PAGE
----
Online Extra: The Art Of The Buyout, Euro-Style

Permira's Thomas Krenz was a pioneer in bringing private-equity funds to the Continent. Here, he talks about his company's impact-investing strategy

Thomas Krenz, 45-year-old managing director of the German unit of London-based private-equity firm Permira, helped pave the way for the current boom in European deals. As a German working for a London-based partnership, Krenz also helps confound the stereotype of buyout artists as greedy Americans. Still, it hasn't been easy getting even Corporate Germany to warm to the idea of selling to private-equity buyers. Recently, Krenz spoke with BusinessWeek's Jack Ewing about building the business in Germany and private equity's potential. Edited excerpts of their conversation follow.

Q: Schroder Ventures, now known as Permira, first came to Germany in the late 1980s. What kind of reception did you get?

A:

We actually got little, if any, reception. Nobody knew private-equity funds, so when we were trying to find transactions we would encounter, by and large, huge resistance. There wasn't a developed mergers and acquisitions market. Any German corporation those days was very hesitant to sell an asset, and if they wanted to sell didn't consider private equity to be an appropriate entity. Private equity was left out of most deals.

We were left with two things: international vendors, predominantly American vendors, selling German or European companies. Then, family businesses. If you buy from an owner-founder, you're basically left with a small company, without the management. That was the environment at the time. So we worked on developing the companies we acquired, which is still our strength.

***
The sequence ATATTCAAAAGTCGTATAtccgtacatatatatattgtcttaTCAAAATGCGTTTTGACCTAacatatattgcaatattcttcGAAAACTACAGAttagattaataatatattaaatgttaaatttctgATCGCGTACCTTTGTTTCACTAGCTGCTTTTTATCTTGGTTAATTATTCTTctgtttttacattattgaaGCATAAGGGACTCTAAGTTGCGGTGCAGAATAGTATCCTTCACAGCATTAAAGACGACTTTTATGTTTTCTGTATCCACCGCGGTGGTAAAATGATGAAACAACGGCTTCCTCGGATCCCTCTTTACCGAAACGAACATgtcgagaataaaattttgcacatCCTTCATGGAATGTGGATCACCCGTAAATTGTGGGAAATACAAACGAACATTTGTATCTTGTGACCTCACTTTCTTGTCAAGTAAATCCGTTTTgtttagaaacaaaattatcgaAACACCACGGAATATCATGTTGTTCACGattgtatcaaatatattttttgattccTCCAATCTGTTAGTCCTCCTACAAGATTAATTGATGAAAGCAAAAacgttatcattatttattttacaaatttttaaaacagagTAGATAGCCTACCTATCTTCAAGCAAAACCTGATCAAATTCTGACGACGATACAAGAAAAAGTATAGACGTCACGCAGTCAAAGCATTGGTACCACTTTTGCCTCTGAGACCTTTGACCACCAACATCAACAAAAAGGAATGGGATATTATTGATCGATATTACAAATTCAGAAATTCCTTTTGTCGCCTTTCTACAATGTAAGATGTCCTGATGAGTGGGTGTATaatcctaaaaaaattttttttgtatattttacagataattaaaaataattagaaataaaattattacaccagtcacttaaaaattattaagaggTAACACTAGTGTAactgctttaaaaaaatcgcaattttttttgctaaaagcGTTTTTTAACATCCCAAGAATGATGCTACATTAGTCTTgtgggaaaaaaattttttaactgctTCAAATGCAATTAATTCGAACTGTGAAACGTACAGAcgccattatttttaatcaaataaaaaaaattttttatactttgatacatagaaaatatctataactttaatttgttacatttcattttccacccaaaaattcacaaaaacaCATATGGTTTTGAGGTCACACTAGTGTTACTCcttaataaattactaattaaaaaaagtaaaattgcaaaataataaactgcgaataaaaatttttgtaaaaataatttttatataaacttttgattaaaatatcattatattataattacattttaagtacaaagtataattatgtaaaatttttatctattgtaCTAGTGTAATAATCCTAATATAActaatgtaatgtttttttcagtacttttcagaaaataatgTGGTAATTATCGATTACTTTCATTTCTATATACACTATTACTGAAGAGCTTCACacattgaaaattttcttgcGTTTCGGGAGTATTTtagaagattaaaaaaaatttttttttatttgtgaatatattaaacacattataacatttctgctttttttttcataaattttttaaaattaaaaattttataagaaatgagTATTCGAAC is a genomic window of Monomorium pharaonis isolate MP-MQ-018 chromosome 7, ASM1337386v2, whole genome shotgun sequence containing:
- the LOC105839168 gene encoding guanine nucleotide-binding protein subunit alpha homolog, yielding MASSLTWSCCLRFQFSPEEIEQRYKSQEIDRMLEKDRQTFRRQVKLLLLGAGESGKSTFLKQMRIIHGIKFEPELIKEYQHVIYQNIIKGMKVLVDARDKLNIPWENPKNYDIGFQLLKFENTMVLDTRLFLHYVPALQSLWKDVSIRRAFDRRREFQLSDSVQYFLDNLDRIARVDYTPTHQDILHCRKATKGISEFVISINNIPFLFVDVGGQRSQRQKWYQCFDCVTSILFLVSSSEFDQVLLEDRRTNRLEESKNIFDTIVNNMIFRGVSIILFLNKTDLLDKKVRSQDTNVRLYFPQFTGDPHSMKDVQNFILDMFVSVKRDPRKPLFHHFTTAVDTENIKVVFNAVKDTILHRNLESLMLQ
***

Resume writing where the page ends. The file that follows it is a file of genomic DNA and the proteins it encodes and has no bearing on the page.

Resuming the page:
We call it impact investing. We try to find a strategy to do something different, working very closely in partnership with management teams. We're probably less good at just financial engineering -- just showing up at a board meeting every three months, that's not our style.

Q: Private-equity activity in Germany still lags the U.S. and Britain. What's the potential of the market?

A:

If you look at the private-equity market today, if there are a dozen transactions worth 3 billion-plus euros per year, that's healthy. It's growing, it's attractive, but we're coming from a base where a 3 billion euro deal is good.

The environment really changed in the mid-'90s, when we and other people started doing larger transactions. Eventually the sum of all these decently sized transactions, decent prices, and decent exits encouraged the big corporations to consider selling to private equity. That accelerated at the beginning of this century. Bigger funds started to be able to pay higher prices than trade buyers. At any auction today you find mostly private equity.

Q: Have prices paid by private equity buyers have reached the point where it's harder to make money?

A:

A lot of U.S. buyout funds have either raised European funds or have bigger allocations for Europe. Most have been sold on the basis that Germany is going to be massive. If you tell an investor you want to be focusing on Germany, you have a lot of pressure to find a target.

There was a phase where too many private equity professionals had to prove they can do buyouts in Germany. They had to rush, and that meant higher prices. That phase is over now. Recently, I haven't seen a lot of people doing stupid stuff. People are doing risky deals, but that's part of the business.

Q: Tell us about Premiere, the pay-TV company you acquired control of in 2003, and listed in Frankfurt in March.

A:

Premiere was in a shambles [in 2003]. It was one of the reasons Kirch Group became insolvent. The key was the management team. The [creditor] banks had brought [TV veteran Georg] Kofler in, and he had worked on a turnaround plan.

When we first met we were suspicious such a plan could be achieved. We spent months and months working on every detail -- technology, access systems, call centers, outsourcingO. It was many months of hard work. From the first meeting to closing was about eight months.

Today, there's hardly much left done the same way as three years ago. A lot of this goes back to Kofler and his team. They have done a fantastic job. They delivered the plan.

Edited by Cristina Lindblad

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